It looks like Specialized, one of the bike industry’s leading players, has made an interesting decision about how it uses its distinctive branding.
Specialized are a big name in bikes and they’re very proud of their brand. Most of their bikes have it splashed large on the downtube, as you’d expect from such a trusted marque.
But I was in for a surprise when I first saw one of their new ‘Globe‘ hybrid models. The word ‘Globe’ has been treated almost as a brand in itself, and occupies prime position on the bike’s shiny black downtube. The word ‘Specialized cannot be seen, until you notice its decidedly understated presence on some components, and the ‘S’ logo on the forks and head tube. I didn’t even realise this bike was a Specialized until the second time I saw it.
The ‘Globe’ range of bikes represents the kind of bikes Specialized are looking to sell to ‘ordinary’ customers – often customers who don’t see themselves as experienced or expert cyclists.
Maybe they’ve realised that the very word ‘Specialized’, while commanding respect among those in the know, is a little off-putting to those looking for a regular bike to do a regular job.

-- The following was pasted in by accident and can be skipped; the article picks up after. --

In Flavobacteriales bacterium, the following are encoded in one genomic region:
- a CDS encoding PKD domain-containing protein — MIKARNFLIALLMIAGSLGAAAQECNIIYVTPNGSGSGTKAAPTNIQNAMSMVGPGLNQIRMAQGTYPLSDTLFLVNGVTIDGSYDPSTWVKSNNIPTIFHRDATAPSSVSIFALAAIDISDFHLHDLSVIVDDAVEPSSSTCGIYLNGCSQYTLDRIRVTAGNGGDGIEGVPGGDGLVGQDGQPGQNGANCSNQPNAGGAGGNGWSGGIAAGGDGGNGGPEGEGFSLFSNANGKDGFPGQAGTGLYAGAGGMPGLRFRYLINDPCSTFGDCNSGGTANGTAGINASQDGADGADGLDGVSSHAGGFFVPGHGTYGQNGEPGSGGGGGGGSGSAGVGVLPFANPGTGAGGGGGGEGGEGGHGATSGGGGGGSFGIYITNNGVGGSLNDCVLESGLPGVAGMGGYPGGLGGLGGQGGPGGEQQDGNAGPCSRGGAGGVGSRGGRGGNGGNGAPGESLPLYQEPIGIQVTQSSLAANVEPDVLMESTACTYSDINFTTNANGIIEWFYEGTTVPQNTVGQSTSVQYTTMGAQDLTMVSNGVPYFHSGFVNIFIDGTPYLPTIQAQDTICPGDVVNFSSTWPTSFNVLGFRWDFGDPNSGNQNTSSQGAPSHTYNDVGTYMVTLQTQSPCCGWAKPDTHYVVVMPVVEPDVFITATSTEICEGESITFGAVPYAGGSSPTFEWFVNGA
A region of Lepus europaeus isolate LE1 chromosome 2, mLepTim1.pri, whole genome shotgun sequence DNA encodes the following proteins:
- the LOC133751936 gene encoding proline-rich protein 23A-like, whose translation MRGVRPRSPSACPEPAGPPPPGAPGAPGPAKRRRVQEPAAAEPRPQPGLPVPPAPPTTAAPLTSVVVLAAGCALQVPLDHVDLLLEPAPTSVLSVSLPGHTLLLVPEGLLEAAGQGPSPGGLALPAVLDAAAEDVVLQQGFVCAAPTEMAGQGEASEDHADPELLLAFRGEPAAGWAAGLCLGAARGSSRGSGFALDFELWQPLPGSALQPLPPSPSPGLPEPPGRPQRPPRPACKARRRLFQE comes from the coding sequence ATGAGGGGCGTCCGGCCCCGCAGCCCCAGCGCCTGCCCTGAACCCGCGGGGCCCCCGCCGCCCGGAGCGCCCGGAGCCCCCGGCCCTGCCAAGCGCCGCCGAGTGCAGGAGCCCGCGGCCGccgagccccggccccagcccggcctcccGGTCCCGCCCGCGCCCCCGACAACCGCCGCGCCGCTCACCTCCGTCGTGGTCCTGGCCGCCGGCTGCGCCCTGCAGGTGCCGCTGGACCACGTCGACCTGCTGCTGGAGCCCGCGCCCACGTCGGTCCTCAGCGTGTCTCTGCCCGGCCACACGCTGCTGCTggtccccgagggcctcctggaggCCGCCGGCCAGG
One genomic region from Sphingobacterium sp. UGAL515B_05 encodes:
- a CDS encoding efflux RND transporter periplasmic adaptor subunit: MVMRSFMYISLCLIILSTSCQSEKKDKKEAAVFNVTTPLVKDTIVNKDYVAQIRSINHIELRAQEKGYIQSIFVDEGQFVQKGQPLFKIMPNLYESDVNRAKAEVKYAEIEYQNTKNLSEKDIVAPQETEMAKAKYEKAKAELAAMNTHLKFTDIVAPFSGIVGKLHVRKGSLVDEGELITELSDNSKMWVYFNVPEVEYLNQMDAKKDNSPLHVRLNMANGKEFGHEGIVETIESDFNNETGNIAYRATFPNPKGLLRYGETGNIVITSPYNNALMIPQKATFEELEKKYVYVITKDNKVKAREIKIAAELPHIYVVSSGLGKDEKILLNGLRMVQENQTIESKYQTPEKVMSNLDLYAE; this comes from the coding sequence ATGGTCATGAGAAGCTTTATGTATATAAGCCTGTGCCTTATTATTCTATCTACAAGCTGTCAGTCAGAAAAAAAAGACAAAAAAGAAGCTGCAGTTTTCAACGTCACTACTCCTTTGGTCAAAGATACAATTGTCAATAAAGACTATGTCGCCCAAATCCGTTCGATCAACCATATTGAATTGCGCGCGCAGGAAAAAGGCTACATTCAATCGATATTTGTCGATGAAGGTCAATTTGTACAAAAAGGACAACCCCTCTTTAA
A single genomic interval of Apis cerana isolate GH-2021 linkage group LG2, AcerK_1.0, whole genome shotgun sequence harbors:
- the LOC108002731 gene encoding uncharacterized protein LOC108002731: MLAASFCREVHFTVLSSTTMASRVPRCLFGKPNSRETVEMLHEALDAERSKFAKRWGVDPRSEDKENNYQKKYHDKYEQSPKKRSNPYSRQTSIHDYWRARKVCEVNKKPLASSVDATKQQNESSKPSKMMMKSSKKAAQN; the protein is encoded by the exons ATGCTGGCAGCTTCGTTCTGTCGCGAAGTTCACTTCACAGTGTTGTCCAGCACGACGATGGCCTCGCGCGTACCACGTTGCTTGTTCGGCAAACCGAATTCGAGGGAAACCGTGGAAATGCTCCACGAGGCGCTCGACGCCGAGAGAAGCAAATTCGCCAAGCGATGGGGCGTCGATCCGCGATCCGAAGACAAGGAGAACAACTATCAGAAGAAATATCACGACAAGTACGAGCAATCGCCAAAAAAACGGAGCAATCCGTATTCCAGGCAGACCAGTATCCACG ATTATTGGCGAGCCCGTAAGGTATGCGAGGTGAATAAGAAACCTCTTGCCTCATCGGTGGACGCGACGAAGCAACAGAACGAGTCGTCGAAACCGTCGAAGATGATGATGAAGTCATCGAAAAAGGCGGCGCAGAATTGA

“Would you like to buy this Specialized bicycle?”
“No thanks – I’m looking for an ordinary one…”
I suppose it’s a little like the way that Neilson, the company I work for, has dropped its use of the strapline “The active holiday experts”. Presenting yourself as “expert” or “specialised” is great until you realise that some customers are put off by that kind of language.
The interesting challenge for Specialized is that the guilty word in question is their own name.